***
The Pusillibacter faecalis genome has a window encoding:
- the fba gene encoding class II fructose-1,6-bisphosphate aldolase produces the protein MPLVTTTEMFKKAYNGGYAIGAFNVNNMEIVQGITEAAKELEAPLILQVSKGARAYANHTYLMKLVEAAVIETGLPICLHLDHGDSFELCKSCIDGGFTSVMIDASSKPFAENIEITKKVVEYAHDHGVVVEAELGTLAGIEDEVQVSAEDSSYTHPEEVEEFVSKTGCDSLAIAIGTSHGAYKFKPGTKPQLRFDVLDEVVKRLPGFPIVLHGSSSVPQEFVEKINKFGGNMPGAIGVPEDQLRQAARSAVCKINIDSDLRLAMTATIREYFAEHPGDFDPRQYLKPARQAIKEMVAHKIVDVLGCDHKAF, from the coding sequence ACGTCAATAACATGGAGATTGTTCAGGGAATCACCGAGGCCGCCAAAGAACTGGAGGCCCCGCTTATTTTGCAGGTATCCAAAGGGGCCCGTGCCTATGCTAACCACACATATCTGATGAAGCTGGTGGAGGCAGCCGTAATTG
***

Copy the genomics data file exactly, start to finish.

The Pusillibacter faecalis genome has a window encoding:
- the fba gene encoding class II fructose-1,6-bisphosphate aldolase produces the protein MPLVTTTEMFKKAYNGGYAIGAFNVNNMEIVQGITEAAKELEAPLILQVSKGARAYANHTYLMKLVEAAVIETGLPICLHLDHGDSFELCKSCIDGGFTSVMIDASSKPFAENIEITKKVVEYAHDHGVVVEAELGTLAGIEDEVQVSAEDSSYTHPEEVEEFVSKTGCDSLAIAIGTSHGAYKFKPGTKPQLRFDVLDEVVKRLPGFPIVLHGSSSVPQEFVEKINKFGGNMPGAIGVPEDQLRQAARSAVCKINIDSDLRLAMTATIREYFAEHPGDFDPRQYLKPARQAIKEMVAHKIVDVLGCDHKAF, from the coding sequence ACGTCAATAACATGGAGATTGTTCAGGGAATCACCGAGGCCGCCAAAGAACTGGAGGCCCCGCTTATTTTGCAGGTATCCAAAGGGGCCCGTGCCTATGCTAACCACACATATCTGATGAAGCTGGTGGAGGCAGCCGTAATTG